- Born 1926 Salt Lake City, Utah
- Baptized as a child; Aaronic Priesthood as a youth; Melchizedek Priesthood as a young man
- Mission to Switzerland and Austria
- Married Marian Bangerter 1949, Salt Lake Temple; six children
- Bishop, Stake President
- Second Quorum of the Seventy 1989-1994
- Honorably released from Second Quorum 1994
- Died 2010 Salt Lake City, Utah
The following biographical sketch is adapted from
the "News of the Church: Elder Richard P. Lindsay of the Second Quorum
of the Seventy" published in the Ensign for May, 1989 on the occasion of
Elder Lindasay's call to the Second Quorum of the Seventy.
When asked about himself, Elder Richard P. Lindsay will
talk about his wife, Marian, and their children. “One of the great joys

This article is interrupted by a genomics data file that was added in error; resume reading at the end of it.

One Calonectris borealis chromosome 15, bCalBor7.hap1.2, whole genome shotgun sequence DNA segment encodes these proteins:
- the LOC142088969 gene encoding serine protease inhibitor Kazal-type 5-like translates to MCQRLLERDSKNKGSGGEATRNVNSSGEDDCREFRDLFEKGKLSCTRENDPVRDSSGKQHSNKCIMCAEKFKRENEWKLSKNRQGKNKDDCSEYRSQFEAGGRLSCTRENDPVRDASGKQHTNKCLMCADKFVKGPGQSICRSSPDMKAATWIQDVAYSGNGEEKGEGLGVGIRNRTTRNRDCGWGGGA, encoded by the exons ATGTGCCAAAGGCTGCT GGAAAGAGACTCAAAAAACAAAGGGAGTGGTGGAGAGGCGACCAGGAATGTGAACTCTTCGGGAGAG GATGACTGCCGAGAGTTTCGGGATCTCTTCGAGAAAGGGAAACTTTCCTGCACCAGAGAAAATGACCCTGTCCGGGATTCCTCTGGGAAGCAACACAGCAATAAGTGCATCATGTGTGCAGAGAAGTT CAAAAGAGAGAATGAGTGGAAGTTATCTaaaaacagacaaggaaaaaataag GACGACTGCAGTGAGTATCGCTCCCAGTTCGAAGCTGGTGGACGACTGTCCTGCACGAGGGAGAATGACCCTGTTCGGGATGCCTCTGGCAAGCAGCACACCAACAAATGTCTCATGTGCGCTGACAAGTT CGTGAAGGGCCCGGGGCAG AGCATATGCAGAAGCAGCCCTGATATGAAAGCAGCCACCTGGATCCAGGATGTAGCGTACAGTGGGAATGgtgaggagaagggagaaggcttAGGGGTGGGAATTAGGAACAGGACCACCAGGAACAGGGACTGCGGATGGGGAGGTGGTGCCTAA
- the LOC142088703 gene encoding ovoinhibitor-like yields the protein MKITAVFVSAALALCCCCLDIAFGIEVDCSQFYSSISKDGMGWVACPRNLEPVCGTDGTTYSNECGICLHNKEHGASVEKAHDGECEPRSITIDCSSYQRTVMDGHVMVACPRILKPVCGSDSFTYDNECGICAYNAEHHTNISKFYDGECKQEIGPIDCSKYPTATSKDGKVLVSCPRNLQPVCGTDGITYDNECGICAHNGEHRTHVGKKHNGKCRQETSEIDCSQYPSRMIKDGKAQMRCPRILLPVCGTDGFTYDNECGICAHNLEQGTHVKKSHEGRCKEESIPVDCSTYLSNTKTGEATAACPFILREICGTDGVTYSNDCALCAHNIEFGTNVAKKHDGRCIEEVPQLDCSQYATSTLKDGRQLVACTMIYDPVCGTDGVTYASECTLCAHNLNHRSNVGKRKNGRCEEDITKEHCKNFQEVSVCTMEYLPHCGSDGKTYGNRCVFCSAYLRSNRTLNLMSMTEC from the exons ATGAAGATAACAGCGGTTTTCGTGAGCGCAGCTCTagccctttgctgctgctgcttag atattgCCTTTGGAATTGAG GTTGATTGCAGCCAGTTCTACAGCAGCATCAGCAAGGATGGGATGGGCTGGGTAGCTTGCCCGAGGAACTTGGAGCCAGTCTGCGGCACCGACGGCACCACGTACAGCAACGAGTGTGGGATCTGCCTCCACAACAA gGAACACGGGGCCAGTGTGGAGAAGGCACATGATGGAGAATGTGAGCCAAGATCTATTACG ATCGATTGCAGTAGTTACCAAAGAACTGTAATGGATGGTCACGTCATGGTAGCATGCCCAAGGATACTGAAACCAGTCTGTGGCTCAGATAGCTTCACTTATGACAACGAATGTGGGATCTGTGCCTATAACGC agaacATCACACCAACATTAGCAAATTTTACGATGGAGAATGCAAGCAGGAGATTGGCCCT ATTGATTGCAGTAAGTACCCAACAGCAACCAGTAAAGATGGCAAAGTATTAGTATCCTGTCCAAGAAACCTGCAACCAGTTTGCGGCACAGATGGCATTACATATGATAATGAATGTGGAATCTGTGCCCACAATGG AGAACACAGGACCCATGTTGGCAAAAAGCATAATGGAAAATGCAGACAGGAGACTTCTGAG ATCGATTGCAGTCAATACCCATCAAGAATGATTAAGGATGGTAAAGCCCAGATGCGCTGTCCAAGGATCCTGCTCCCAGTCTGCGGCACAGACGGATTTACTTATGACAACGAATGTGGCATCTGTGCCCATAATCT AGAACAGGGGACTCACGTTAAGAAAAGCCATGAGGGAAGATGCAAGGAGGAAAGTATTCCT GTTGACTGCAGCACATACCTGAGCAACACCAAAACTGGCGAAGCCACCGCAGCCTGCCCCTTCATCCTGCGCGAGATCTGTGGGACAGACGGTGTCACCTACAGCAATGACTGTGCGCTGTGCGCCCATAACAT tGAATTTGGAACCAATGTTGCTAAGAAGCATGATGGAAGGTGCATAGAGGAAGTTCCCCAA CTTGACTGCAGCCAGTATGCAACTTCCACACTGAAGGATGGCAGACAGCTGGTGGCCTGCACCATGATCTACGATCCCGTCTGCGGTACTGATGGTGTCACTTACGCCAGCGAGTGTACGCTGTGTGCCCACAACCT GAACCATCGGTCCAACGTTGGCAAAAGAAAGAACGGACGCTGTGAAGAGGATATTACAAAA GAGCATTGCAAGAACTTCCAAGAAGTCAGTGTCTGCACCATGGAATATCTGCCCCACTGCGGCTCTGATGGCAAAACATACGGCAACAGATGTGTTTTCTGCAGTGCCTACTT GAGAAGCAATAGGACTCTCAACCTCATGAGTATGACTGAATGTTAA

of my life,” he says, “is to see the love my children have for each other.”
When asked about herself, Marian Bangerter Lindsay will talk about her
husband and their children. “Our family has been our crowning jewel,” she
says. “And the blessings of our eternal family relationships become richer
and more satisfying with each year.”
The Lindsays are wholeheartedly family oriented.
Their home stands, for instance, on the ground that Grandfather Lindsay
homesteaded in the 1870s. Even in this modern age of scattered families,
Richard and Marian Lindsay hold annual family mountain retreats for the
children and grandchildren who can make it. There are six children—Richard
Bruce, Gordon, Susan (Gong), Sharon (Lyons), John, and Miriam (Warnick)—and
With this kind of family orientation, it’s not surprising